November 30, 2023

President Joe Biden’s energy security adviser, Amos Hochstein, visited Israel to contain cross-border violence with Hezbollah on the IDF Israel’s northern border and the budding conflict with the Houthis in Yemen and the Jewish state. Hochstein arrived on the 45th day of the Gaza war between the IDF and Hamas, after visiting Lebanon and Qatar. He is expected to brief Israelis about his efforts. US National Security Council spokesperson John Kirby told reporters in Washington that the US does not want to see the war escalate and widen or have a second front in the north. The US is doing everything it can to prevent that scenario from happening. Hochstein was in the region to speak with Lebanese and Israeli officials to prevent such an escalation as a Hezbollah rocket damaged an IDF base in the north. The US has also moved additional “force posture” into the region to send a message to regional state and non-state actors not to widen the conflict, Kirby said. The Iranian proxy group in Yemen, the Houthis, seized the ship Galaxy Leader, which it believed was linked to Israel in the southern Red Sea. The group has threatened to hijack Israeli ships in the Red Sea and the Bab al-Mandeb Strait. State Department spokesperson Matthew Miller told reporters in Washington that the ship’s seizure was a “flagrant violation of international law. We demand the immediate release of the ship and its crew and we will consult with our allies and UN partners as to appropriate next steps.” The Houthis have also been launching long-range missile and drone salvoes at Israel in solidarity with the Palestinian Hamas militants fighting in the Gaza Strip. Prime Minister Benjamin Netanyahu blamed Iran for the attack. Iran denied Israeli claims that it was involved in the seizure of the ship, which is actually British-owned and Japanese-operated cargo ship. Two commercial ships that diverted their course in the Red Sea and Gulf of Aden were connected to the same maritime group whose vessel was seized by Yemen’s Houthis, according to shipping data and British maritime security company Ambrey. Japan’s top government spokesperson on Monday confirmed the capture of the Nippon Yusen-operated ship Galaxy Leader, adding that Japan was appealing to the Houthis while seeking the help of Saudi, Omani and Iranian authorities to work toward the swift release of the vessel and its crew. Two other ships also listed as commercially managed by Ray Car Carriers, Glovis Star and Hermes Leader, diverted their sailing routes on Sunday, Ambrey said on Monday.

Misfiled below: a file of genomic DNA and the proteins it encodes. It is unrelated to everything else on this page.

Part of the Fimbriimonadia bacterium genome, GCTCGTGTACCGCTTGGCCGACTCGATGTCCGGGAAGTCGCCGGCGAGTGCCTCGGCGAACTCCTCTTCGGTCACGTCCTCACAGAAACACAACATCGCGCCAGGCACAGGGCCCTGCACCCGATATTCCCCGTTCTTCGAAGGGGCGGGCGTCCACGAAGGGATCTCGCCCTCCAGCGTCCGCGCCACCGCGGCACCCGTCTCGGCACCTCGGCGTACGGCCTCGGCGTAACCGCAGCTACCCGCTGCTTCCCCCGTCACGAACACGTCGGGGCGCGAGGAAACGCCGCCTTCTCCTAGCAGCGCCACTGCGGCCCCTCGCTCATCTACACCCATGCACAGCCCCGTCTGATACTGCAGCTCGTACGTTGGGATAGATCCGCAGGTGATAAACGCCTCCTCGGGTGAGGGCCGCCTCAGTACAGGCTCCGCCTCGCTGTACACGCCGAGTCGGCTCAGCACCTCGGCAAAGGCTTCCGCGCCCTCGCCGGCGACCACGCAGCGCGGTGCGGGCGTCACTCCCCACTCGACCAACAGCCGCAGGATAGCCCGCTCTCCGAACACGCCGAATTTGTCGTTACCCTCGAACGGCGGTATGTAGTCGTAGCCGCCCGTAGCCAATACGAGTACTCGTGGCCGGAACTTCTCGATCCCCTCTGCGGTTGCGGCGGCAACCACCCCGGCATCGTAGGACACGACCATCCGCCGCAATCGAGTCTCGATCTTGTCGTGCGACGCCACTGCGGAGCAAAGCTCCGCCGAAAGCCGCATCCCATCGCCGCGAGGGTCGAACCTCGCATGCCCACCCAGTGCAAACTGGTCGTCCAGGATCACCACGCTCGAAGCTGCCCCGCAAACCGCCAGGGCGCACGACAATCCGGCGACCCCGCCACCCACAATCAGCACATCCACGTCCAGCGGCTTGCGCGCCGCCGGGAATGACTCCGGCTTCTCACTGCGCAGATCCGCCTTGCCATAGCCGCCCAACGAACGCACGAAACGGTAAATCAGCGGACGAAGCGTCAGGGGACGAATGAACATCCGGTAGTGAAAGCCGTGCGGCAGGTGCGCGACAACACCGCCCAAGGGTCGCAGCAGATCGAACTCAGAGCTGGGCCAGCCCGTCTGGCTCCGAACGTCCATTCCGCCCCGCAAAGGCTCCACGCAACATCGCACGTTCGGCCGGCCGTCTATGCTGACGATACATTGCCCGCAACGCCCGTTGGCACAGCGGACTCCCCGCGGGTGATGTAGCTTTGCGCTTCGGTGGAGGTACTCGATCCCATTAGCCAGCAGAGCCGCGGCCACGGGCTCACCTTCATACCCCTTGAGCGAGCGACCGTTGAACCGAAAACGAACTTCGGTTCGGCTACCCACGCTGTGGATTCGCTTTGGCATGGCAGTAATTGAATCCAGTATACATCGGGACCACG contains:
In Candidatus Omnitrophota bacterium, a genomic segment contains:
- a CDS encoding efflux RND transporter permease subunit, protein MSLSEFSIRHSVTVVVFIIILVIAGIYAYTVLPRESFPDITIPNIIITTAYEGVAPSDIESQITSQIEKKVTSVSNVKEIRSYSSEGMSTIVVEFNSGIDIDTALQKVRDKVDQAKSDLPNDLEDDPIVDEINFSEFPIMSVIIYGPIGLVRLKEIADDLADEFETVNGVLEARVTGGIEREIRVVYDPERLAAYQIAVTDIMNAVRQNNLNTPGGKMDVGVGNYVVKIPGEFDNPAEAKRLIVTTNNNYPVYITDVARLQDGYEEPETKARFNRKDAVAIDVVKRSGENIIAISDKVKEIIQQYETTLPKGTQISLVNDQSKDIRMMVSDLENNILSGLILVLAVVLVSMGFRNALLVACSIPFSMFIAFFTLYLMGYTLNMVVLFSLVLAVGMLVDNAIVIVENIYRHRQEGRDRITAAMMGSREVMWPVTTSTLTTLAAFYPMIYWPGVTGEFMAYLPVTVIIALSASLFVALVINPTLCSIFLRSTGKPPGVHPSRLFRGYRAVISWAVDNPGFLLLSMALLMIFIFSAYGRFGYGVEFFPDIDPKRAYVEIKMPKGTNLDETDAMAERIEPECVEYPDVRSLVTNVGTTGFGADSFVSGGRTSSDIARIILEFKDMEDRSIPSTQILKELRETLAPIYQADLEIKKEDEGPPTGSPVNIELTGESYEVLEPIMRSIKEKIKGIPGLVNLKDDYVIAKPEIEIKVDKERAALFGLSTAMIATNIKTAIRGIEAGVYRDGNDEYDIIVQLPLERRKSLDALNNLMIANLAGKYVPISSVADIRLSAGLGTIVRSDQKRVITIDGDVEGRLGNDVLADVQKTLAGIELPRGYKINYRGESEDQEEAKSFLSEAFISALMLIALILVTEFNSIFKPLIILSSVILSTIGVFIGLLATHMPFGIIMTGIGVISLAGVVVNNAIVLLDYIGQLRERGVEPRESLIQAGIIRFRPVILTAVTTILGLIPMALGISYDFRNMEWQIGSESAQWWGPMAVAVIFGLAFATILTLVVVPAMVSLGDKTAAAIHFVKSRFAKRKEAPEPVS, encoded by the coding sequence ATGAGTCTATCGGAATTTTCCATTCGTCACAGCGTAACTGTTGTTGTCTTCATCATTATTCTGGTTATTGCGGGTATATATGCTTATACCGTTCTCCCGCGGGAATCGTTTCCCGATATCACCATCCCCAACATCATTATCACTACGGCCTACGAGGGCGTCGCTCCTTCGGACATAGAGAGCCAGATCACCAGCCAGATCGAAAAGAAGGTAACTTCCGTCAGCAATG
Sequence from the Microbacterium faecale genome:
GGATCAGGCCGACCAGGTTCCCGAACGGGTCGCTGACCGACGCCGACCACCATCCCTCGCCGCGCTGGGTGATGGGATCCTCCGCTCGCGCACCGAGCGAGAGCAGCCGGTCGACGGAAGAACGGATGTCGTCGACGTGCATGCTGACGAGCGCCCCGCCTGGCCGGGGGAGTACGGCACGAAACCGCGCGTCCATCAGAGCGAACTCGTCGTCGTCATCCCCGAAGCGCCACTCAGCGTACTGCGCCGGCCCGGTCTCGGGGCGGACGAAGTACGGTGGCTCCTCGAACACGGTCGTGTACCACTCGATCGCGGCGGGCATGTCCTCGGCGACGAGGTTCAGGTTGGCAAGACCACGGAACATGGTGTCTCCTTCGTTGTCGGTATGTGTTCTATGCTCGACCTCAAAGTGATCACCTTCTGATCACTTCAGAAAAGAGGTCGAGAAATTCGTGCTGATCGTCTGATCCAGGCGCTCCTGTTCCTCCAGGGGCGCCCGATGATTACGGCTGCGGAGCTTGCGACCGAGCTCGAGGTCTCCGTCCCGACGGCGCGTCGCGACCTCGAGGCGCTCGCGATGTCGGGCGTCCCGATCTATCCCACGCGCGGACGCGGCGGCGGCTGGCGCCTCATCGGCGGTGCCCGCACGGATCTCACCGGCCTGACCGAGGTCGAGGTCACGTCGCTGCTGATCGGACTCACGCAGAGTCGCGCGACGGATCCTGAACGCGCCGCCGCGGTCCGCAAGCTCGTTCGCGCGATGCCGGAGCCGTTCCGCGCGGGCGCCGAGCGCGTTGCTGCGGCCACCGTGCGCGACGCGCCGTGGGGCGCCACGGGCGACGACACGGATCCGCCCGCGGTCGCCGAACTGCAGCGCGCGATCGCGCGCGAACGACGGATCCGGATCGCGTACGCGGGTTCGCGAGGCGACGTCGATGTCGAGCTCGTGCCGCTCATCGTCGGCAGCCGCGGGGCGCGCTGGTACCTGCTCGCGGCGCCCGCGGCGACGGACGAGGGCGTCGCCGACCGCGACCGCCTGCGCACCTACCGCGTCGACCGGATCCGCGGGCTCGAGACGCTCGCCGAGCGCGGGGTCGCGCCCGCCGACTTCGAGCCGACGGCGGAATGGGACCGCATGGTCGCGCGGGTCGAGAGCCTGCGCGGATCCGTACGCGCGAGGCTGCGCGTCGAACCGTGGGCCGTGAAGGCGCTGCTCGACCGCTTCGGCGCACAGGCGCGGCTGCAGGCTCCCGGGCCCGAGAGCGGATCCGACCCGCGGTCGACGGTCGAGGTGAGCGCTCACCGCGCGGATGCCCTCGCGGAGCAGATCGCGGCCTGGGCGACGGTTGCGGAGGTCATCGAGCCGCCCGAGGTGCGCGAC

The Hermes Leader had set a course to sail south of Nishtun in Yemen when it diverted its journey. “The vessel continued to sail back to where it had come from, providing a new AIS destination as Hambantota, Sri Lanka,” Ambrey said. “The vessel incurred a minimum four-day business disruption and sailed an additional 1,876 nautical miles.” The Glovis Star drifted for a number of hours in the Red Sea before continuing its journey, AIS ship tracking data showed on Monday. Isle of Man registered Galaxy Maritime Ltd, which is the registered owner of the Galaxy Leader, said in a statement on Monday that the vessel “was illegally boarded by military personnel via a helicopter” on Nov 19. When asked about the other two vessels diverting, a company spokesperson said it was not commenting further on “political issues.” US maritime administration MARAD in an advisory said the Galaxy Leader had been hijacked approximately 50 miles west of the Houthi-controlled port of Hodeidah, adding that ships should “exercise caution when transiting this area.” “We saw yesterday a new record – for the first time we saw (an) official announcement of pirates taking over a ship on the high seas, which I think is a major threat to international law and order,” Israeli President Isaac Herzog said in comments on Monday, referring to the Galaxy Leader.